He was a prisoner of war for two years but hasn’t lost his faith in humanity. He wasn’t afraid of speaking to militants and smiled even after he came back after having been tortured. Ihor Kozlovsky, a scholar of the religion who spent two years in the militants’ captivity, told about lost time, Donbas, main lessons, and Ukraine in general.
Ihor Kozlovsky is a well-known religious scholar in Ukraine and throughout the world, a specialist in religious, spiritual and psychophysical systems, a public figure. For more than 25 years he has worked as a chief specialist in religious affairs in the Donetsk Regional State Administration, taught religious sciences at the Donetsk National Technical University. In January 2016, the scientist was captured by militants of the so-called “DPR”, who broke into his apartment in Donetsk. In May 2017, Kozlovsky was sentenced to two years and eight months imprisonment. Ukrainian political prisoner was released in December 2017.
About the captivity
Two years spent in basements, tortures, condemned and solitary cells are taken by Ihor Kozlovsky as… sort of experience, not just for himself but also for those who were around. And there were different people around: criminals, militants, and regular citizens.
“When I am asked about that time, I always remember one moment: I am taken back from tortures to my cell. They take off a bag from my head. I am blooded. And I am… smiling! My cellmates asked me, “Why?” And I was smiling because… I wasn’t afraid of death anymore. And it meant they wouldn’t get me. I was free inside.
On the other hand, I was constantly telling myself that I had to live. Why? Because I love it! I love my family, my children, my students. I am a debtor of love. And I have to repay. Constantly! Because it is impossible to do it at once. It doesn’t matter how much you have repaid, your debt is getting bigger. And basically, it means that I have to live forever. So when I noticed desperate eyes of my cellmates, even saw their suicidal intentions, I reminded them all the time, “Remember you are loved. You have what to live for!” People believed in that, and it cheered them up. I am sure that if somebody stops wanting to live, it is selfishness. You have to live, move, bring the truth about what was happening to you. It is also a responsibility.”
About main Donbas issues
The main problem according to Kozlovsky is that the war is overextended: there are fear, pain, and suffering from both sides. There are many players in this “arena”. If it were just a “civil conflict” as Russian propaganda tries to persuade us, everything would be a way easier.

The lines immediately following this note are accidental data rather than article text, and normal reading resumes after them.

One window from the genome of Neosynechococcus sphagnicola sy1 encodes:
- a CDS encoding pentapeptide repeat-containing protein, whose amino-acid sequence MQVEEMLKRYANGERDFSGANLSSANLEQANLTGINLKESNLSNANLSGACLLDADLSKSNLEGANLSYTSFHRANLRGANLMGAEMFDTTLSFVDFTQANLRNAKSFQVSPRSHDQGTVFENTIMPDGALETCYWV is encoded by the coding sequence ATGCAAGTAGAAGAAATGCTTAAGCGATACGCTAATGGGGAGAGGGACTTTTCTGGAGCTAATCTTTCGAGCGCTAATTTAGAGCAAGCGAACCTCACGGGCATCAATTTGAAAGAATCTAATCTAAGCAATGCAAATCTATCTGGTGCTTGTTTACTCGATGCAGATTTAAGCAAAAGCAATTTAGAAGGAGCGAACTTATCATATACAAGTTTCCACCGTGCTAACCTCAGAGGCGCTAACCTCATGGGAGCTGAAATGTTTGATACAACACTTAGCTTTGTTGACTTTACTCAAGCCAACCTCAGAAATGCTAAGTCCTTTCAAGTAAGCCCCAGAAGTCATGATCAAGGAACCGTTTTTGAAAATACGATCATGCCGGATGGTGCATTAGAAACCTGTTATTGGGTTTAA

“The problem started from people’s consciousness. People of Donbas stood for some position just because of lack of knowledge. Because of some social issues and low level of humanitarian intelligence. People got used to chewing informational gum and lost their thinking skills. Most people learnt to “eat” information taking it as knowledge.
I believe we should start from de-occupation of our consciousness here, on this territory, to influence the processes which take place there, in Donbas. Other regions also have similar issues. But Donbas is different because it was economically forced to be shaped. Most people who came there to work possessed a worker mindset, they left their roots, and the idea of earning money prevailed among them. Anything connected with humanitarian intelligence hasn’t grown yet.
Utilitarian way of life – lack of invisible values, it wasn’t respected. It is neither good nor bad, such utilitarianism is present in any corner of the world. But when this mass of people is provoked by some camouflage slogans (for example, by the ‘ideology of the Russian World’), people’s consciousness gets successfully manipulated.”
About actions after de-occupation of Donbas
The scholar believes that the first thing to do is to begin working with the consciousness of people – to make de-occupation of their consciousness, not just the territory. Because, according to Kozlovsky, we faced not just conflict but confrontation.
“The conflict is a military issue; confrontation is a humanitarian one. And we should provide policy as for the consciousness of Donbas. Not only the state and its bodies have to engage in it. Each of us has to do it. Anywho realises the problem is responsible. It concerns establishing dialogues and people-to-people communication…